By Piyali C.
Tue, October 4 | 7 – 8 pm
HCLS Miller Branch
Register at this link.
The theme for One Maryland One Book this year was “new beginning.” As a member of the selection committee, I was assigned to read What’s Mine and Yours as a potential title. It took me a while to recognize the theme in this story, but I realized that instead of the theme being overarching, hope or a new beginning, operates somewhat cyclically in this novel.
The story opens with the prospect of new beginnings – two men stand at the cusp of a beautiful, happy life. Two fathers share a cigarette and a brief conversation one day about their dreams surrounding the amazing lives that they envision for their children. However, disaster strikes soon after and the lives of both those families take vastly different turns than what the fathers dreamed.
The story revolves around two families who confront each other over a busing initiative in 2002 in Piedmont, North Carolina. Jade has suffered an immeasurable loss in her life already. Now she wants her only son, Gee, to get all the opportunities that she did not have so he can become a successful, sensitive Black man in America. After her husband is incarcerated, Lacy May, a White woman, is equally determined to keep children like Gee away from her White-passing, biracial daughters. She does not want them influenced by the children from the east side of town at their predominantly white school.
However, Gee and Noelle, Lacy May’s eldest daughter, become friends, which soon turns into more when they meet during a school play. The lives of these two families intersect despite the mothers being on opposite sides of the debate over the county’s decision to enforce integration. The busing initiative provides the primary conflict, with the repercussions manifested in the adult lives of the central characters – Jade and Gee, Lacy May and her three daughters. Despite the different directions each character grows, they all manage to find their new beginnings by the end of the book, in big ways and small.
Although the story begins in Piedmont, North Carolina, the issues addressed in What’s Mine and Yours are relevant to other parts of United States, including in Maryland and even Howard County. The theme of school desegregation to address socioeconomic disparity is especially pertinent as The Baltimore Sun reports, by 2014, Maryland was the third most racially segregated state in the nation, with one-quarter of its schools considered highly segregated.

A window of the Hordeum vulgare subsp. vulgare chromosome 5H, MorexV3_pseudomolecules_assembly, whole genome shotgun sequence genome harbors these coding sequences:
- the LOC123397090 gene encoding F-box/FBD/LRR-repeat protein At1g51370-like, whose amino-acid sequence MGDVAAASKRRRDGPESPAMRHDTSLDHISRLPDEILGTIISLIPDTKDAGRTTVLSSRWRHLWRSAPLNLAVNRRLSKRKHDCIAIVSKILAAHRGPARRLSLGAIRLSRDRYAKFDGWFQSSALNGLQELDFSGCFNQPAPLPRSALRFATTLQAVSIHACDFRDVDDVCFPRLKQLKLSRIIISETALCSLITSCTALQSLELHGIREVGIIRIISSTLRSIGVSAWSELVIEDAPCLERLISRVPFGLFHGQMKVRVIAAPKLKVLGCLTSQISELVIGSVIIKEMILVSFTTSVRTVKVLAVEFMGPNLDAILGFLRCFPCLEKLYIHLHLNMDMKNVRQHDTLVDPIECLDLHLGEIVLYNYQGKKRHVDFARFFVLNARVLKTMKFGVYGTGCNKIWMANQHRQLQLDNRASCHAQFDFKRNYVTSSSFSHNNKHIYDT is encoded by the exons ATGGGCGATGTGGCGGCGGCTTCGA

The integration efforts described in the book will touch a relatable chord and inspire interesting and, hopefully, productive discussions. While the story revolves around an effort to desegregate schools, the book explores other, hugely relevant issues, such as the struggles of Black teens trying to prove that they are good enough to be in a White-dominated world, the question of why they have to prove that they are good enough, White-passing biracial people and issues that they deal with, complicated relationships between lovers, sisters, LGBTQIA+ identity, infidelity, abortion, and miscarriage – all things relevant to our present moment.
We are thrilled that Howard County Library system is the only public library in Maryland on author Naima Coster’s six-stop tour!
Naima Coster is a graduate of Yale University, Fordham University, and the Columbia University School of the Arts where she earned her MFA. She has taught writing for more than a decade in community settings, youth programs, and universities. She currently teaches in the low-residency MFA program at Antioch University in L.A. She is a 2022 mentor for the Periplus Collective.
One Maryland One Book is a program of Maryland Humanities. This project was made possible in part by the Institute of Museum and Library Services and the Maryland State Library. We would also like to thank our valuable partners Howard County Poetry and Literature Society (HoCoPoLitSo) and the Office of Human Rights & Equity (OHRE) and the Last Word bookstore.
What’s Mine and Yours is available in print and e-audiobook.
Piyali is an instructor and research specialist at the Miller Branch of HCLS, where she co-facilitates both Global Reads and Strictly Historical Fiction and keeps the hope alive that someday she will reach the bottom of her to-read list.